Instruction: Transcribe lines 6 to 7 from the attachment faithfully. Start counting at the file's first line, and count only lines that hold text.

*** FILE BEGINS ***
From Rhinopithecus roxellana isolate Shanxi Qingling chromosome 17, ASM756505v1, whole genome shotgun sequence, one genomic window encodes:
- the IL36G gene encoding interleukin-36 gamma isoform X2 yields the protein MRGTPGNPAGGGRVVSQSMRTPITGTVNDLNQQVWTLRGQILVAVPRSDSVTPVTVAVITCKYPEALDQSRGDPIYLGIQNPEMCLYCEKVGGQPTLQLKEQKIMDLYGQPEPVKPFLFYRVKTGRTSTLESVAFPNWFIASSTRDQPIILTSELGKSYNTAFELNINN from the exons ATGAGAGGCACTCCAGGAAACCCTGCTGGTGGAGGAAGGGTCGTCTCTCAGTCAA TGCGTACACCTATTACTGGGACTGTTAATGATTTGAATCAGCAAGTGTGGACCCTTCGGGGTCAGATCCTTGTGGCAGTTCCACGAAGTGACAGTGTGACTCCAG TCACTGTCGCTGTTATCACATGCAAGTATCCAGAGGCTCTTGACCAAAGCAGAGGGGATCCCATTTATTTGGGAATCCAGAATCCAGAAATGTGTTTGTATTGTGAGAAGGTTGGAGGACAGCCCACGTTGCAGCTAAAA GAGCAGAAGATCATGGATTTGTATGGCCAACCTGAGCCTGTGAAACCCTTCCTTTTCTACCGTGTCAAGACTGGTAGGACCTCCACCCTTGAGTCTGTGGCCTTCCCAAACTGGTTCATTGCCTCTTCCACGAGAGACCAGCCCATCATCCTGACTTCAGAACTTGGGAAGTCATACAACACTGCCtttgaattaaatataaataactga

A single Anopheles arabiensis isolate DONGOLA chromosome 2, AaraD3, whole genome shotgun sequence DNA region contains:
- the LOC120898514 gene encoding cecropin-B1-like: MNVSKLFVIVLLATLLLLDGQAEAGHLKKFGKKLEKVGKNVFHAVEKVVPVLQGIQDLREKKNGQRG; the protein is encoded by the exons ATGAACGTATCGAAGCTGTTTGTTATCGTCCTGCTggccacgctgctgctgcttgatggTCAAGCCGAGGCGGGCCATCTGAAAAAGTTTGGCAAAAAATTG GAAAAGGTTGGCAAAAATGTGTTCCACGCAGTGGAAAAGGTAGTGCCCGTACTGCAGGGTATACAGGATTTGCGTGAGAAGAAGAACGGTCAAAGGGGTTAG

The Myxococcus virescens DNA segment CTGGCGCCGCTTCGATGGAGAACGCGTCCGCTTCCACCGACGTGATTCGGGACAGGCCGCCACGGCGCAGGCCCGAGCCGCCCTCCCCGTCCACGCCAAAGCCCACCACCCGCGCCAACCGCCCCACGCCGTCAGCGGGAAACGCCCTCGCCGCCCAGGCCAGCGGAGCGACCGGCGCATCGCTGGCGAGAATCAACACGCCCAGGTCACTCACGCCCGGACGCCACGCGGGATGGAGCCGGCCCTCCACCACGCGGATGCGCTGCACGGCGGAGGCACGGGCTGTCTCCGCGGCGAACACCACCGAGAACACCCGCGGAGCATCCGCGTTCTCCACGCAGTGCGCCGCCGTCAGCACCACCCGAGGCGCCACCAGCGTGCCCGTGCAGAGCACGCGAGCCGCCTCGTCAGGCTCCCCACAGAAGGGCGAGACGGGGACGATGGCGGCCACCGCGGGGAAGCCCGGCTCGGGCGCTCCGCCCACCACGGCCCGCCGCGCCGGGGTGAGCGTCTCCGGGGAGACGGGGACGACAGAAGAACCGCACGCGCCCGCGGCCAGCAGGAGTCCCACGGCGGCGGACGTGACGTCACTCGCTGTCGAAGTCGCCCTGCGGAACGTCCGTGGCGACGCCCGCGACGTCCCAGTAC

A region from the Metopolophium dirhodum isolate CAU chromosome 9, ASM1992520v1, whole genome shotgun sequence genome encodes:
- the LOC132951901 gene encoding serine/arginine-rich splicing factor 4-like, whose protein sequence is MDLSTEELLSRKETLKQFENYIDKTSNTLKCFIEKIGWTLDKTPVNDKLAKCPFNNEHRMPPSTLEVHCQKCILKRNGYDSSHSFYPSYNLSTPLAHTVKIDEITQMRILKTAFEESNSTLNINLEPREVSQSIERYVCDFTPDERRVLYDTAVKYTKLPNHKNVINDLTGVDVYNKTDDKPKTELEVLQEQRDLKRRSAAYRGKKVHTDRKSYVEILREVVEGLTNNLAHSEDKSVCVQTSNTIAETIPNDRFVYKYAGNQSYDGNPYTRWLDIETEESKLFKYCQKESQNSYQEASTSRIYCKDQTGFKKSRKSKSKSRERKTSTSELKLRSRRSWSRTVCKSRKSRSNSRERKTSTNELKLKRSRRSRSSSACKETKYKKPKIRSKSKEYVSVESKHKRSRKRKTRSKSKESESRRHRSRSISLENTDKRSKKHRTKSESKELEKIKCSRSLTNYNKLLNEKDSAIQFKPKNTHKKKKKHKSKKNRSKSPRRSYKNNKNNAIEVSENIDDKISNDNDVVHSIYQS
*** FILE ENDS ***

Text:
A region from the Metopolophium dirhodum isolate CAU chromosome 9, ASM1992520v1, whole genome shotgun sequence genome encodes:
- the LOC132951901 gene encoding serine/arginine-rich splicing factor 4-like, whose protein sequence is MDLSTEELLSRKETLKQFENYIDKTSNTLKCFIEKIGWTLDKTPVNDKLAKCPFNNEHRMPPSTLEVHCQKCILKRNGYDSSHSFYPSYNLSTPLAHTVKIDEITQMRILKTAFEESNSTLNINLEPREVSQSIERYVCDFTPDERRVLYDTAVKYTKLPNHKNVINDLTGVDVYNKTDDKPKTELEVLQEQRDLKRRSAAYRGKKVHTDRKSYVEILREVVEGLTNNLAHSEDKSVCVQTSNTIAETIPNDRFVYKYAGNQSYDGNPYTRWLDIETEESKLFKYCQKESQNSYQEASTSRIYCKDQTGFKKSRKSKSKSRERKTSTSELKLRSRRSWSRTVCKSRKSRSNSRERKTSTNELKLKRSRRSRSSSACKETKYKKPKIRSKSKEYVSVESKHKRSRKRKTRSKSKESESRRHRSRSISLENTDKRSKKHRTKSESKELEKIKCSRSLTNYNKLLNEKDSAIQFKPKNTHKKKKKHKSKKNRSKSPRRSYKNNKNNAIEVSENIDDKISNDNDVVHSIYQS